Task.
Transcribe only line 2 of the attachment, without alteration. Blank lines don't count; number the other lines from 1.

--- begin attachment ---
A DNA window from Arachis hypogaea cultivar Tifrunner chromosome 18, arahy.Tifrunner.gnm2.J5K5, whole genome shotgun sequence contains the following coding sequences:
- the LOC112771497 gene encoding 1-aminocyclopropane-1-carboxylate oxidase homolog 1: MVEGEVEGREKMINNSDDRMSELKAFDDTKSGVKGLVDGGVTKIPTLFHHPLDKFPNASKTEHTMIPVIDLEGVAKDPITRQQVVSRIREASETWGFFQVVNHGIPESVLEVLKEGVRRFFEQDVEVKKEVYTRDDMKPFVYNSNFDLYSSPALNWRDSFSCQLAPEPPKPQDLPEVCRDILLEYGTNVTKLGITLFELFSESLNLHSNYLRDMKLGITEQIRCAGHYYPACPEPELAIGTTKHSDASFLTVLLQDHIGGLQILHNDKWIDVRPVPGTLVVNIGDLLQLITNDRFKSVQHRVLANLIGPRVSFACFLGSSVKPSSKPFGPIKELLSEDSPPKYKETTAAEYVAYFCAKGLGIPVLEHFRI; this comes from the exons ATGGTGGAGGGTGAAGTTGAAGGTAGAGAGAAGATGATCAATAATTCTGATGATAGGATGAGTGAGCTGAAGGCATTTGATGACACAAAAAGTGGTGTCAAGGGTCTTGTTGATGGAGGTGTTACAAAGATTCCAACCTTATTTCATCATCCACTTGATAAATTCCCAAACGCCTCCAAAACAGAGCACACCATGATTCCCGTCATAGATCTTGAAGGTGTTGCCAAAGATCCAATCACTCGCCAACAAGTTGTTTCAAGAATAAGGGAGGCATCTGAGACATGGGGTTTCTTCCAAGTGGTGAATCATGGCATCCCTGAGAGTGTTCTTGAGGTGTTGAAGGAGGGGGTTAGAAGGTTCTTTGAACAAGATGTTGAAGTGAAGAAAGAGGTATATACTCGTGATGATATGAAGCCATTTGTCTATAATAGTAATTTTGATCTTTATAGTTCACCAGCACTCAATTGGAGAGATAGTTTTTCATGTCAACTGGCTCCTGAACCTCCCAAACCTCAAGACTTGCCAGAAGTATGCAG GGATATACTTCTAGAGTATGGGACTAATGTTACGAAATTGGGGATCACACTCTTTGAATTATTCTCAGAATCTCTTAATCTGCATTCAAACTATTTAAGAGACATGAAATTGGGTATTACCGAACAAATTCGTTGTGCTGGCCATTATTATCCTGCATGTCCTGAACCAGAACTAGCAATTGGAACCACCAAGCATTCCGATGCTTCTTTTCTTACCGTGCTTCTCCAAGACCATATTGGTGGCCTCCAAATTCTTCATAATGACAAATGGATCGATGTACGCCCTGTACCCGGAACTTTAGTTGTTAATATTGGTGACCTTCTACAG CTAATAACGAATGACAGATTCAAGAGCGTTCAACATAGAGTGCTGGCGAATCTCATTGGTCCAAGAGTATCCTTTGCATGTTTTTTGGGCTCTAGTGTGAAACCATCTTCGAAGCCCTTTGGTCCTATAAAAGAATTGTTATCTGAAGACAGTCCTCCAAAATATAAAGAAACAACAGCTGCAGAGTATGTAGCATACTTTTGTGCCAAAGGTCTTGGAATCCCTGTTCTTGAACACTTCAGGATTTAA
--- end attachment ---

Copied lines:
- the LOC112771497 gene encoding 1-aminocyclopropane-1-carboxylate oxidase homolog 1: MVEGEVEGREKMINNSDDRMSELKAFDDTKSGVKGLVDGGVTKIPTLFHHPLDKFPNASKTEHTMIPVIDLEGVAKDPITRQQVVSRIREASETWGFFQVVNHGIPESVLEVLKEGVRRFFEQDVEVKKEVYTRDDMKPFVYNSNFDLYSSPALNWRDSFSCQLAPEPPKPQDLPEVCRDILLEYGTNVTKLGITLFELFSESLNLHSNYLRDMKLGITEQIRCAGHYYPACPEPELAIGTTKHSDASFLTVLLQDHIGGLQILHNDKWIDVRPVPGTLVVNIGDLLQLITNDRFKSVQHRVLANLIGPRVSFACFLGSSVKPSSKPFGPIKELLSEDSPPKYKETTAAEYVAYFCAKGLGIPVLEHFRI; this comes from the exons ATGGTGGAGGGTGAAGTTGAAGGTAGAGAGAAGATGATCAATAATTCTGATGATAGGATGAGTGAGCTGAAGGCATTTGATGACACAAAAAGTGGTGTCAAGGGTCTTGTTGATGGAGGTGTTACAAAGATTCCAACCTTATTTCATCATCCACTTGATAAATTCCCAAACGCCTCCAAAACAGAGCACACCATGATTCCCGTCATAGATCTTGAAGGTGTTGCCAAAGATCCAATCACTCGCCAACAAGTTGTTTCAAGAATAAGGGAGGCATCTGAGACATGGGGTTTCTTCCAAGTGGTGAATCATGGCATCCCTGAGAGTGTTCTTGAGGTGTTGAAGGAGGGGGTTAGAAGGTTCTTTGAACAAGATGTTGAAGTGAAGAAAGAGGTATATACTCGTGATGATATGAAGCCATTTGTCTATAATAGTAATTTTGATCTTTATAGTTCACCAGCACTCAATTGGAGAGATAGTTTTTCATGTCAACTGGCTCCTGAACCTCCCAAACCTCAAGACTTGCCAGAAGTATGCAG GGATATACTTCTAGAGTATGGGACTAATGTTACGAAATTGGGGATCACACTCTTTGAATTATTCTCAGAATCTCTTAATCTGCATTCAAACTATTTAAGAGACATGAAATTGGGTATTACCGAACAAATTCGTTGTGCTGGCCATTATTATCCTGCATGTCCTGAACCAGAACTAGCAATTGGAACCACCAAGCATTCCGATGCTTCTTTTCTTACCGTGCTTCTCCAAGACCATATTGGTGGCCTCCAAATTCTTCATAATGACAAATGGATCGATGTACGCCCTGTACCCGGAACTTTAGTTGTTAATATTGGTGACCTTCTACAG CTAATAACGAATGACAGATTCAAGAGCGTTCAACATAGAGTGCTGGCGAATCTCATTGGTCCAAGAGTATCCTTTGCATGTTTTTTGGGCTCTAGTGTGAAACCATCTTCGAAGCCCTTTGGTCCTATAAAAGAATTGTTATCTGAAGACAGTCCTCCAAAATATAAAGAAACAACAGCTGCAGAGTATGTAGCATACTTTTGTGCCAAAGGTCTTGGAATCCCTGTTCTTGAACACTTCAGGATTTAA